Paper - Time and rate of loss of nuclei by the red blood cells of human embryos

From Embryology
Embryology - 25 May 2024    Facebook link Pinterest link Twitter link  Expand to Translate  
Google Translate - select your language from the list shown below (this will open a new external page)

العربية | català | 中文 | 中國傳統的 | français | Deutsche | עִברִית | हिंदी | bahasa Indonesia | italiano | 日本語 | 한국어 | မြန်မာ | Pilipino | Polskie | português | ਪੰਜਾਬੀ ਦੇ | Română | русский | Español | Swahili | Svensk | ไทย | Türkçe | اردو | ייִדיש | Tiếng Việt    These external translations are automated and may not be accurate. (More? About Translations)

Thompson E. Time and rate of loss of nuclei by the red blood cells of human embryos. (1951) Anat. Rec., 111: 317-325.

Online Editor  
Mark Hill.jpg
This historic 1951 paper by Thompson looks at the timeline of human development red blood cell development.

OTIS EM & BRENT R. (1954). Equivalent ages in mouse and human embryos. Anat. Rec. , 120, 33-63. PMID: 13207763
Modern Notes: blood

Cardiovascular Links: cardiovascular | Heart Tutorial | Lecture - Early Vascular | Lecture - Heart | Movies | 2016 Cardiac Review | heart | coronary circulation | heart valve | heart rate | Circulation | blood | blood vessel | blood vessel histology | heart histology | Lymphatic | ductus venosus | spleen | Stage 22 | cardiovascular abnormalities | OMIM | 2012 ECHO Meeting | Category:Cardiovascular
Historic Embryology - Cardiovascular 
1902 Vena cava inferior | 1905 Brain Blood Vessels | 1909 Cervical Veins | 1909 Dorsal aorta and umbilical veins | 1912 Heart | 1912 Human Heart | 1914 Earliest Blood-Vessels | 1915 Congenital Cardiac Disease | 1915 Dura Venous Sinuses | 1916 Blood cell origin | 1916 Pars Membranacea Septi | 1919 Lower Limb Arteries | 1921 Human Brain Vascular | 1921 Spleen | 1922 Aortic-Arch System | 1922 Pig Forelimb Arteries | 1922 Chicken Pulmonary | 1923 Head Subcutaneous Plexus | 1923 Ductus Venosus | 1925 Venous Development | 1927 Stage 11 Heart | 1928 Heart Blood Flow | 1935 Aorta | 1935 Venous valves | 1938 Pars Membranacea Septi | 1938 Foramen Ovale | 1939 Atrio-Ventricular Valves | 1940 Vena cava inferior | 1940 Early Hematopoiesis | 1941 Blood Formation | 1942 Truncus and Conus Partitioning | Ziegler Heart Models | 1951 Heart Movie | 1954 Week 9 Heart | 1957 Cranial venous system | 1959 Brain Arterial Anastomoses | Historic Embryology Papers | 2012 ECHO Meeting | 2016 Cardiac Review | Historic Disclaimer

Historic Disclaimer - information about historic embryology pages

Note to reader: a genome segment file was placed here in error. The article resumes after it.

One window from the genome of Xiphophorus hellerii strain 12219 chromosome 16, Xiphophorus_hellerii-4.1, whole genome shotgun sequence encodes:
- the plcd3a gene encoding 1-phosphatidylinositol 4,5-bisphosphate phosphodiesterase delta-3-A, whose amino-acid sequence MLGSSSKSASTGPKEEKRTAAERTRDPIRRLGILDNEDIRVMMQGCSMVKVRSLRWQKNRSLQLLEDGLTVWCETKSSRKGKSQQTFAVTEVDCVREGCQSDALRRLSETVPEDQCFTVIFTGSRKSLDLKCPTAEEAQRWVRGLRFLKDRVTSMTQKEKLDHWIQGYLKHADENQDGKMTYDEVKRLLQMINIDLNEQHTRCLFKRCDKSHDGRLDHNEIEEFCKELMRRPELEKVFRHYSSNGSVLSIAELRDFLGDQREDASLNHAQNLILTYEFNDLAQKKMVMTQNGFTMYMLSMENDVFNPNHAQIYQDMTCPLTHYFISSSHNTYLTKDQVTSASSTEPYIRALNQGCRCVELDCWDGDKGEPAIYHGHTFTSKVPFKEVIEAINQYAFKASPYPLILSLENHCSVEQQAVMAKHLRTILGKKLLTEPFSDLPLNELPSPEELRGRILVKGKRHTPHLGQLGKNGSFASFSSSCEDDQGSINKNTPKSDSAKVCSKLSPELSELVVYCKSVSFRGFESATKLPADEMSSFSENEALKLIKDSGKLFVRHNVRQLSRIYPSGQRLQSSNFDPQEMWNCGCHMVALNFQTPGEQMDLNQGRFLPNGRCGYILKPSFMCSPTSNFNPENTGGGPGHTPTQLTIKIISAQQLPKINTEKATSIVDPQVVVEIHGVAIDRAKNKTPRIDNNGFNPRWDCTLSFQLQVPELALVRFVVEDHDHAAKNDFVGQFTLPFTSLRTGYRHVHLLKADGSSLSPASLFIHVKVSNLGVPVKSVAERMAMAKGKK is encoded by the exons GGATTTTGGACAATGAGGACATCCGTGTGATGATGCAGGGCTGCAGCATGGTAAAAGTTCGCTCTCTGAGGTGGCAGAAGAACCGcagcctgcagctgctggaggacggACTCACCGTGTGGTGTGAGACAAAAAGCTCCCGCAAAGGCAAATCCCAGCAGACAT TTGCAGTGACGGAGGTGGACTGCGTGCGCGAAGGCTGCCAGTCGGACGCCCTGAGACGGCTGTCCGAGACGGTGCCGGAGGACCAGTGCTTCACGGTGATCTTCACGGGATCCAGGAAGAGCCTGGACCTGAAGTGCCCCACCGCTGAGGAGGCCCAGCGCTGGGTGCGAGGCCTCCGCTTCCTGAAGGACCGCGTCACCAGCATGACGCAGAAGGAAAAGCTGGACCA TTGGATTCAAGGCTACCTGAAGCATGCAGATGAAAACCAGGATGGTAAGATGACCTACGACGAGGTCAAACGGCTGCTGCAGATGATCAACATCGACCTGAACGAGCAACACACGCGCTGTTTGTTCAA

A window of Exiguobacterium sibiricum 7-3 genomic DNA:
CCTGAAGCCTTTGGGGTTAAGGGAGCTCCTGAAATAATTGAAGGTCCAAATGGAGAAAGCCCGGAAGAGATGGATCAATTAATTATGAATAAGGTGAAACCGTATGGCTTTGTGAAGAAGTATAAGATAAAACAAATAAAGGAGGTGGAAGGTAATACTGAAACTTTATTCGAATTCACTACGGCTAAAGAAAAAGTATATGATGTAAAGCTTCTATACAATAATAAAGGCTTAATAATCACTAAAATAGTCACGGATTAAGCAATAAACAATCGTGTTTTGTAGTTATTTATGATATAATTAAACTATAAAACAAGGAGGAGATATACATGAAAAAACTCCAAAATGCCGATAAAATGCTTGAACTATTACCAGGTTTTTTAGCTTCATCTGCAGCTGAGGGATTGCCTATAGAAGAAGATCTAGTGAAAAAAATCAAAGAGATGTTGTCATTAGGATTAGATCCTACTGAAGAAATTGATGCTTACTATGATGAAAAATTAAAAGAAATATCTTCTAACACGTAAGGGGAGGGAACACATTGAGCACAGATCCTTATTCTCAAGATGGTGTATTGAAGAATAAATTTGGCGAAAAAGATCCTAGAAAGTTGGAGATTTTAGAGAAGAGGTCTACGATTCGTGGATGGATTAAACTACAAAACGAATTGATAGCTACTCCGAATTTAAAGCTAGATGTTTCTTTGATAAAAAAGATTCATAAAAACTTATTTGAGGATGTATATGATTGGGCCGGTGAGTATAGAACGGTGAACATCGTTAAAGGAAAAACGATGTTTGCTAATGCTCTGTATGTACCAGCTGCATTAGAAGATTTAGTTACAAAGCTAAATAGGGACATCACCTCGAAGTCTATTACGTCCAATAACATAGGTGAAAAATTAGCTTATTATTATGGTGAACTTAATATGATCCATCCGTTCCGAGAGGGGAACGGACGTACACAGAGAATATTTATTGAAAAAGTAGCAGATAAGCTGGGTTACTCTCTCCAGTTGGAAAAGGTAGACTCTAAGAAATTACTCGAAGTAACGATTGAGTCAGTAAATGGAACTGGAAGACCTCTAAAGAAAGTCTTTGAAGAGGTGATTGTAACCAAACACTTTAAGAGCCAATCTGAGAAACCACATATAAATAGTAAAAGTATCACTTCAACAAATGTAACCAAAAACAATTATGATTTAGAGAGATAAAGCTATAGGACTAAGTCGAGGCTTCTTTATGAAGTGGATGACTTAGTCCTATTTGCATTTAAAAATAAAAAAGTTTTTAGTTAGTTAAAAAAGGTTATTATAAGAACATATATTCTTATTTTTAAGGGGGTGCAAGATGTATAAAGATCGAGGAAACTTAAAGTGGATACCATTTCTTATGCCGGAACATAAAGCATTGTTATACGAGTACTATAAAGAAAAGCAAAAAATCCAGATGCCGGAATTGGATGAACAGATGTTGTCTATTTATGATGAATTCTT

Mark Hill.jpg
Pages where the terms "Historic" (textbooks, papers, people, recommendations) appear on this site, and sections within pages where this disclaimer appears, indicate that the content and scientific understanding are specific to the time of publication. This means that while some scientific descriptions are still accurate, the terminology and interpretation of the developmental mechanisms reflect the understanding at the time of original publication and those of the preceding periods, these terms, interpretations and recommendations may not reflect our current scientific understanding.     (More? Embryology History | Historic Embryology Papers)

Time and Rate of Loss of Nuclei by the Red Blood Cells of Human Embryos

Elizabeth L. Thompson

Department of Anatomy, University of Michigan, Ann Arbor

One Figure


It has long been known that the earliest red corpuscles appearing in the circulating blood of young human embryos contain a nucleus. It has, also, been recognized that in older embryos none-nucleated red blood cells begin to appear in the heart and peripheral vessels, a condition effected, as in the adult, by the loss of the nuclei from existing cells. Many embryologists have noted the gradual change from this full compliment of nucleated red blood corpuscles in the young embryo to the late fetal condition of total or practically total loss of nuclei from these cells. Minot (in Keibel and Mall, ’12) reports that a considerable number of non—nucleated red blood cells were found in an embryo of two months, that this number increased consistently through tl1e third ‘month, and that at 8 months the majority of the corpusclcs were non—nucleated. Maximow (’27), Knoll (’29), Weintrobe and Schumaker (’36), Bloom (’38) and Bloom and Bartelmez (’40) and others discuss the histology of the hematopoietic centers and the various phases of blood development, including the fact that the red corpuscles in the early embryo are nucleated and that the later cells lack a nucleus. Specific information relative to the time and rate of the loss of nuclei from these cells is not given.